A recent China Central Television (CCTV) report quoted statistics from the China Charity Federation indicating that 70 per cent of charitable contributions to the Federation came from foreign countries or from the Chinese regions of Hong Kong, Macao and Taiwan, while charitable donations from wealthy benefactors in Mainland China accounted for less than 15 per cent of the total value of the donations.
At the same time, many world-famous luxury brands have targeted China as a major growth market for the next decade and beyond. Jacques Franck Dossin, analyst with the Goldman Sachs Group Inc, claims China will be the world's fastest growing luxury market over the next 10 years and that it will become the world's second largest luxury market in that time.
Luxury goods are not consumed by the poor or rank-and-file office workers, they can only be purchased by the wealthy. In China, the lack of charity and indifference to the plight of the poor shown by wealthy people is in stark, thought-provoking contrast to their craving for luxury goods.
There are reasons for this. Charity is a social virtue, and the development of charity requires a conducive social environment which includes an appropriate conception of wealth and social values favouring charity.
The sad fact is that Chinese people in general do not possess such high-minded notions of wealth and charity. People nowadays are more concerned about the ways and means of making money than such things as the culture of wealth, the ethics of wealth and the responsibility of wealth. Under such social circumstances, most people are self-absorbed in the pursuit of money, comfort, success and the good life, while largely oblivious to the social responsibility of wealth.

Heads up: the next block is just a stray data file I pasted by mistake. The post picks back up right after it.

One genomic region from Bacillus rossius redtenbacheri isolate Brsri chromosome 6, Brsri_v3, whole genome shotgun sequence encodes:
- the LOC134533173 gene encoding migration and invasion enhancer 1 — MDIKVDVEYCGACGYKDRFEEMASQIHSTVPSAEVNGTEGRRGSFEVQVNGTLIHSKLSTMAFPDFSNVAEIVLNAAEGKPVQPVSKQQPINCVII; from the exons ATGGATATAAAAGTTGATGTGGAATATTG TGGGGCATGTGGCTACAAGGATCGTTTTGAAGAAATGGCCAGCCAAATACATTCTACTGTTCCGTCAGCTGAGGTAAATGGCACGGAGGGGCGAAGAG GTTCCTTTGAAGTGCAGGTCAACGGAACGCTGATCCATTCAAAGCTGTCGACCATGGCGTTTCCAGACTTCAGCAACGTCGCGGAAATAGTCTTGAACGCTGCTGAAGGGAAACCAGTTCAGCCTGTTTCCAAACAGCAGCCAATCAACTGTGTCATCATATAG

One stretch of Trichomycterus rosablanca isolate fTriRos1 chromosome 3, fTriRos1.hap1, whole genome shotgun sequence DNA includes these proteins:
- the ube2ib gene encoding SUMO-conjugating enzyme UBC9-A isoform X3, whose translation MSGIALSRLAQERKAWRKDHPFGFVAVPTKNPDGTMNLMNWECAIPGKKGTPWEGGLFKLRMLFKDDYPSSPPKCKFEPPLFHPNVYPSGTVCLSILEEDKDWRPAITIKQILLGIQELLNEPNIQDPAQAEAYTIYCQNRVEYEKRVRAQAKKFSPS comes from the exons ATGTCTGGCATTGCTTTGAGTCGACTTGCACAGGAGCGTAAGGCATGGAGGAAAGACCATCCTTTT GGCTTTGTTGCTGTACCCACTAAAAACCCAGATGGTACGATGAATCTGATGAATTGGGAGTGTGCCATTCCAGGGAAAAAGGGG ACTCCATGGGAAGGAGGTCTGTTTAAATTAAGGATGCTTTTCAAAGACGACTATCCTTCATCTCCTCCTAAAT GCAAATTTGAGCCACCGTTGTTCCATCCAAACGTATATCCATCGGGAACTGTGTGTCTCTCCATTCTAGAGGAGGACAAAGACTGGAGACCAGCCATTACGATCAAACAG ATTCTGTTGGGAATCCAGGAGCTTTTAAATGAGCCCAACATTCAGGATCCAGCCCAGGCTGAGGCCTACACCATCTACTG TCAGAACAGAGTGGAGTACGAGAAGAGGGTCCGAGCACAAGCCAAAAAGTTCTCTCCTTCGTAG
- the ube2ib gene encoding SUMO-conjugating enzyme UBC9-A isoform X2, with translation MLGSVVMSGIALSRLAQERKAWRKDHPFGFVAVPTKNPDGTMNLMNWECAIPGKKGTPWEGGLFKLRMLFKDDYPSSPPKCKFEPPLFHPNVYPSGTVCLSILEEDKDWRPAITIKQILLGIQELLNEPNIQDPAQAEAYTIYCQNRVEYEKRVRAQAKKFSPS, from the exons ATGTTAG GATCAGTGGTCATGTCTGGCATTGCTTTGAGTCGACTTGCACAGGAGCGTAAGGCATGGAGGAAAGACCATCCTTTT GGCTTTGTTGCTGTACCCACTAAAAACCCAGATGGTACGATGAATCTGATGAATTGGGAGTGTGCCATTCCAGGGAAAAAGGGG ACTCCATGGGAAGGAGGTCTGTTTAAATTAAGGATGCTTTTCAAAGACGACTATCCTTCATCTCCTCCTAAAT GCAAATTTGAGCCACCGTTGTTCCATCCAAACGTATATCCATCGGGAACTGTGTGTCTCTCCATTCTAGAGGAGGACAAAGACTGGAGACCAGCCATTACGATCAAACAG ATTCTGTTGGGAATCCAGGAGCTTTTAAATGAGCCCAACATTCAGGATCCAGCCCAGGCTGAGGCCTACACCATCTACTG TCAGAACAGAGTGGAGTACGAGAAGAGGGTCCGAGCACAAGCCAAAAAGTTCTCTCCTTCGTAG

In sharp contrast to advanced countries such as the United States, here in China people are much less charity-conscious. Available data indicate that 99 per cent of Chinese enterprises have never donated to charity. In 1996, per capita charitable donation in the United States was US$695, while in 1998 - when China experienced some of the most severe floods in its recent history - per capita donation was around US$1, or roundly 1/700th that of the United States. Of course this disparity in charitable donations has something to do with the per capita national income gap, but more importantly, it also reflects the huge gap in public awareness of charity between the two countries.
To raise public consciousness of charity, our society needs a new culture of charity. First of all, the wealthy classes should be made to understand that they owe much of their great fortune to the extraordinary development of our country and to the society in which they live. Next, measures should be introduced to provide additional incentives to encourage donations to charity. Finally, we need to engender a cultural atmosphere which inspires and encourages people to develop noble character, high ideals, a sense of social responsibility and a positive, healthy attitude towards wealth.
At the present stage of China's development, spending a large amount of wealth in the wasteful pursuit of luxuries is not good for the society as a whole; instead it may enhance the propensity to spend. The reason is that the consumption of luxury goods is unproductive, in comparison to how this surplus value could have been more usefully employed. Moreover, consumption of luxury goods is a stark manifestation of widening income inequality. Though moderate income inequality may help sustain economic growth, drastic income inequality can choke it off.